Overseas Living: The Trend of Americanized/European nicknames instead of desi names!
At a desi wedding parties or other similar functions abroad, you are bound to run into some guests with interesting names; I mean the English version of Indian names. If someone introduce himself as Gary Singh, you know right away that his parents did not name him Gary. Now, is his real name Gurdip, Gurjit, Gurdev….? That could be a good guessing game if you get bored of the party!
Nicknames are very common amongst American and European people, but those are often predictable. Jim is generally short for James, Tony is nickname for Anthony, Bob is probably Robert and so on…. White people are used to the nicknames. However, when Indians use nicknames, they are often questioned. “You are forgetting your root”, you grandma will probably remind you. Others will call you ABCD – ‘American born confused desi’, or even worse!
Also, if you introduce yourself with Americanized/westernized nickname, some people may get confused, or they want to know more. “So, what is your real name? You don’t look like ‘Gary’!” Now, don’t take it the wrong way, that could be a sincere question. They just want to know more about you; many people use such conversation as ice breakers.
The general question that many have: should we be using Americanized nicknames? Does that make you hypocrite or shallow amongst your hardcore Indian circle?
The answer: It depends on you and how comfortable you feel with your Americanized nickname. If you are okay with it, others will be okay too. It may take some times for everyone to get used to it, especially for those who know you by your Indian name, but that is part of the change. And, you could very well have multiple nicknames – one for Indian friends and other for the work place or American/Western social circle. Ultimately, there is nothing wrong with it, as long as you are comfortable with it.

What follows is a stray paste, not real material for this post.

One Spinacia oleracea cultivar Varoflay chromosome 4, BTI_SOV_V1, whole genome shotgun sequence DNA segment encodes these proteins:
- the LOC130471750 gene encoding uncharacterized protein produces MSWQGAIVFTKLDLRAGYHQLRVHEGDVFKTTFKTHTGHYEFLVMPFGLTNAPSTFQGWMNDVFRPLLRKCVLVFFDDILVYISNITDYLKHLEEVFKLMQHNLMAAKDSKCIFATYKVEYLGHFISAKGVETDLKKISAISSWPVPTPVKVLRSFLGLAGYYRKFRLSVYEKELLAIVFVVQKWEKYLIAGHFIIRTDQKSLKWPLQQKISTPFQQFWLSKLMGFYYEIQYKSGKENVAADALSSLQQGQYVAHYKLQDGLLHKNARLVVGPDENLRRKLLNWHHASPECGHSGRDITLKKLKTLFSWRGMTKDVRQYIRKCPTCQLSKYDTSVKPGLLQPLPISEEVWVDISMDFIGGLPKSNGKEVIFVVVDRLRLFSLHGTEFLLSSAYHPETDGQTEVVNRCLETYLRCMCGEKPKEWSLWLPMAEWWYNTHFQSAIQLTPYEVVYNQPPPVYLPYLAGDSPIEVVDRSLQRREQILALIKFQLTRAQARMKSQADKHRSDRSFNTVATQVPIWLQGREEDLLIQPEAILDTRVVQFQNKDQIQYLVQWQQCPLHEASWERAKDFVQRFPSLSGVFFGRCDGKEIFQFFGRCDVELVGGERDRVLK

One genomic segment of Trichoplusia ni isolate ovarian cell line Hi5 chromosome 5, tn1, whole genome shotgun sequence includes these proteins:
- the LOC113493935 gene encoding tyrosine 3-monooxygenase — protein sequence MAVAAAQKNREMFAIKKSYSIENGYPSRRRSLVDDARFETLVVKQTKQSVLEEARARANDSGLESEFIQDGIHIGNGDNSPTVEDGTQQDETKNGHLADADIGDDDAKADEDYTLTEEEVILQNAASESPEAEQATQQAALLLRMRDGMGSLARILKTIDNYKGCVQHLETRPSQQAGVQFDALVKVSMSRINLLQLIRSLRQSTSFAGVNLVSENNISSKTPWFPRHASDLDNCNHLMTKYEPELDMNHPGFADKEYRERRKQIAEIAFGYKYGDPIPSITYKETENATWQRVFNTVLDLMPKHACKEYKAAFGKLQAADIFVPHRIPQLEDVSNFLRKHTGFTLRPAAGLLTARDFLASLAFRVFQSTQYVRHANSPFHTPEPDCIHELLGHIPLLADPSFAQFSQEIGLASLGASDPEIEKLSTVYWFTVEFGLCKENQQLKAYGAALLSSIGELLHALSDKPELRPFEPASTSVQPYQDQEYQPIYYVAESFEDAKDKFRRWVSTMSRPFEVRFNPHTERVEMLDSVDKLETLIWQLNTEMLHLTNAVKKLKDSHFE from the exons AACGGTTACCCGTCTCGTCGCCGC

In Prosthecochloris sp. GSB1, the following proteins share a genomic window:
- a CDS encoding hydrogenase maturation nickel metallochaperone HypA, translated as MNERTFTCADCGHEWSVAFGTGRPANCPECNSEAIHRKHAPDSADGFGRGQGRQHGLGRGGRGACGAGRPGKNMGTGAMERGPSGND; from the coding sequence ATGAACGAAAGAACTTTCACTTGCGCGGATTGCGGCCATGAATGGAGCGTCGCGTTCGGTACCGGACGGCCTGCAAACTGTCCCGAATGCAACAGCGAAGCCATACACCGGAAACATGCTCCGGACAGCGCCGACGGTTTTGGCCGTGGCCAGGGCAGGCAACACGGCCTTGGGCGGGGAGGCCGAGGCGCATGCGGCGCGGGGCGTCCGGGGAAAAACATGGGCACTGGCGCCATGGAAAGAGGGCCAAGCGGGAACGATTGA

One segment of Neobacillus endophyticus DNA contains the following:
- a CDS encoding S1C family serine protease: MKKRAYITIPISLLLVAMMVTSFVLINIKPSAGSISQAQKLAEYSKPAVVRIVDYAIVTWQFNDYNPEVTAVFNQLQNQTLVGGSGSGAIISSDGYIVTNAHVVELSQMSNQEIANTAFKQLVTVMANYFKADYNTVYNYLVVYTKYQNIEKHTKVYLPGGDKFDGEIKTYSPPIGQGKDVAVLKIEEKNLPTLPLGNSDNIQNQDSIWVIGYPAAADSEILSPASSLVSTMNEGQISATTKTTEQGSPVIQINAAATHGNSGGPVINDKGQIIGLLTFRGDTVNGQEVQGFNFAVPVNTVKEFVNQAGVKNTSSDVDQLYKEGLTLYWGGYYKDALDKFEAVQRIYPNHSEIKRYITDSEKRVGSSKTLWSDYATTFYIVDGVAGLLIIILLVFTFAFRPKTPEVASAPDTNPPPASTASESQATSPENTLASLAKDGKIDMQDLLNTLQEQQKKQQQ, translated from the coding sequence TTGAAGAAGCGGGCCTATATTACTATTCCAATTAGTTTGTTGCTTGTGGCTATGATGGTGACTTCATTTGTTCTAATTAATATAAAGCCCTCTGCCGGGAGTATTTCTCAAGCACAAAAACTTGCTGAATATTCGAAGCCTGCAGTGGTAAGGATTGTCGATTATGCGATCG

Now, while selecting the nickname, pick something that you like, and something that suits you. As an example, if your Indian name is Navdeep, chances are that you may already be called Nav or Navi. That is easy enough to pronounce and you can use it as your nickname even in America/Western circle. You will be already comfortable with the name. Similarly, for a given name of Girish, chances are that your friends already call you Gir or Giri; changing it to ‘Gary’ is not a too big of a leap.
So, be comfortable with your nickname. After all, your name defines you. That is who you are, that is what you will be called forever. Be creative, keep it simple and if it suits you, then embrace it.
Now, there is a school of thought on this topic that is against using Americanized nicknames. For example, if you work or live in a very diverse group of population, who are open-minded and exposed to other cultures, you may decide to stay with your Indian name. There is nothing wrong with it as long as you and your colleagues can ‘work’ with it. But then again, you are bound to run into some receptionist, or when you call in for pizza delivery, where you may have to repeat you name two, three or four times… before they understand it. For those situations, which can be daily encounters, it helps to have an American or easy name.
I recently attended a small party where a gentlemen introduced himself as ‘Mo’. I was curious to find out his real name, just because I have not met many Mo who look like Indians or middle Eastern. I found out later on that his real name is Mohamed. I thought it was a smart move on his part. The terrorism incidents in Europe and America have created toxic atmosphere and religious tensions everywhere. So, people are adjusting their names to avoid unwanted attention.
In summary, you don’t need American nickname, especially if your given name is simple and easy to pronounce by everyone. Otherwise, there is nothing wrong with having an American or Westernized nickname. For the Indians living abroad, it makes the life simpler.
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